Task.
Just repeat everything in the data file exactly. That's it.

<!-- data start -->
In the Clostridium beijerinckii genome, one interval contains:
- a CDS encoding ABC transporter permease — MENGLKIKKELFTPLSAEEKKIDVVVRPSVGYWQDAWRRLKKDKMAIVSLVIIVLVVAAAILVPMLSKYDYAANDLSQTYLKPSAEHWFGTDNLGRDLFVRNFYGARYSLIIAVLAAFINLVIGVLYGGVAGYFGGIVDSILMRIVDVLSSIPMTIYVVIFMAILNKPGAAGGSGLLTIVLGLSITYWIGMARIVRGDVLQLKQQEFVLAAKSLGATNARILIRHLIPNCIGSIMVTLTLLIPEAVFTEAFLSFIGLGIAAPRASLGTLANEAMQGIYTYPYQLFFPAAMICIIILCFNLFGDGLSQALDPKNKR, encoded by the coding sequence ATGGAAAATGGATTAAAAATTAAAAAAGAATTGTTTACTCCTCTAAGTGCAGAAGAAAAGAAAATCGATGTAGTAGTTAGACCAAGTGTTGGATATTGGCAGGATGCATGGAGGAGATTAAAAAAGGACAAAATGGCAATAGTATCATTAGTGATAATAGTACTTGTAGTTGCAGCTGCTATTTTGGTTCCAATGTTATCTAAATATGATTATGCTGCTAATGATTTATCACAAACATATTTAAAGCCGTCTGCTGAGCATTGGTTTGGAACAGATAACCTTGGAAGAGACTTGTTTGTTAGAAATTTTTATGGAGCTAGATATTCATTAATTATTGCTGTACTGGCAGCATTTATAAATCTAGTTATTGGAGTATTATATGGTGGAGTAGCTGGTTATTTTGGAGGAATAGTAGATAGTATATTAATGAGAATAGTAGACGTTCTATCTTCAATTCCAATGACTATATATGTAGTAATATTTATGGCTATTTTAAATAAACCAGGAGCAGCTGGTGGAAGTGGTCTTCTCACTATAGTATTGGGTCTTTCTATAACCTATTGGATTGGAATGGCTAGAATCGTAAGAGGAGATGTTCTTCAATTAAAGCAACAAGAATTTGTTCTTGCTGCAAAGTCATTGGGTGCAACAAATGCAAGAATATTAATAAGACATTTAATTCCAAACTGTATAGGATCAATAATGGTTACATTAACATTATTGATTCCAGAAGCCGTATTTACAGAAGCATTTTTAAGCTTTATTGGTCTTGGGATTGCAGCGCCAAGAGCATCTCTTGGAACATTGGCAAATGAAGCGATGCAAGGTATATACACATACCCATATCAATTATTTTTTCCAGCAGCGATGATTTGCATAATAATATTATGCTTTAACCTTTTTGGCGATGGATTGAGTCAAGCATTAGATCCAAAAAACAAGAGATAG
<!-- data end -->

In the Clostridium beijerinckii genome, one interval contains:
- a CDS encoding ABC transporter permease — MENGLKIKKELFTPLSAEEKKIDVVVRPSVGYWQDAWRRLKKDKMAIVSLVIIVLVVAAAILVPMLSKYDYAANDLSQTYLKPSAEHWFGTDNLGRDLFVRNFYGARYSLIIAVLAAFINLVIGVLYGGVAGYFGGIVDSILMRIVDVLSSIPMTIYVVIFMAILNKPGAAGGSGLLTIVLGLSITYWIGMARIVRGDVLQLKQQEFVLAAKSLGATNARILIRHLIPNCIGSIMVTLTLLIPEAVFTEAFLSFIGLGIAAPRASLGTLANEAMQGIYTYPYQLFFPAAMICIIILCFNLFGDGLSQALDPKNKR, encoded by the coding sequence ATGGAAAATGGATTAAAAATTAAAAAAGAATTGTTTACTCCTCTAAGTGCAGAAGAAAAGAAAATCGATGTAGTAGTTAGACCAAGTGTTGGATATTGGCAGGATGCATGGAGGAGATTAAAAAAGGACAAAATGGCAATAGTATCATTAGTGATAATAGTACTTGTAGTTGCAGCTGCTATTTTGGTTCCAATGTTATCTAAATATGATTATGCTGCTAATGATTTATCACAAACATATTTAAAGCCGTCTGCTGAGCATTGGTTTGGAACAGATAACCTTGGAAGAGACTTGTTTGTTAGAAATTTTTATGGAGCTAGATATTCATTAATTATTGCTGTACTGGCAGCATTTATAAATCTAGTTATTGGAGTATTATATGGTGGAGTAGCTGGTTATTTTGGAGGAATAGTAGATAGTATATTAATGAGAATAGTAGACGTTCTATCTTCAATTCCAATGACTATATATGTAGTAATATTTATGGCTATTTTAAATAAACCAGGAGCAGCTGGTGGAAGTGGTCTTCTCACTATAGTATTGGGTCTTTCTATAACCTATTGGATTGGAATGGCTAGAATCGTAAGAGGAGATGTTCTTCAATTAAAGCAACAAGAATTTGTTCTTGCTGCAAAGTCATTGGGTGCAACAAATGCAAGAATATTAATAAGACATTTAATTCCAAACTGTATAGGATCAATAATGGTTACATTAACATTATTGATTCCAGAAGCCGTATTTACAGAAGCATTTTTAAGCTTTATTGGTCTTGGGATTGCAGCGCCAAGAGCATCTCTTGGAACATTGGCAAATGAAGCGATGCAAGGTATATACACATACCCATATCAATTATTTTTTCCAGCAGCGATGATTTGCATAATAATATTATGCTTTAACCTTTTTGGCGATGGATTGAGTCAAGCATTAGATCCAAAAAACAAGAGATAG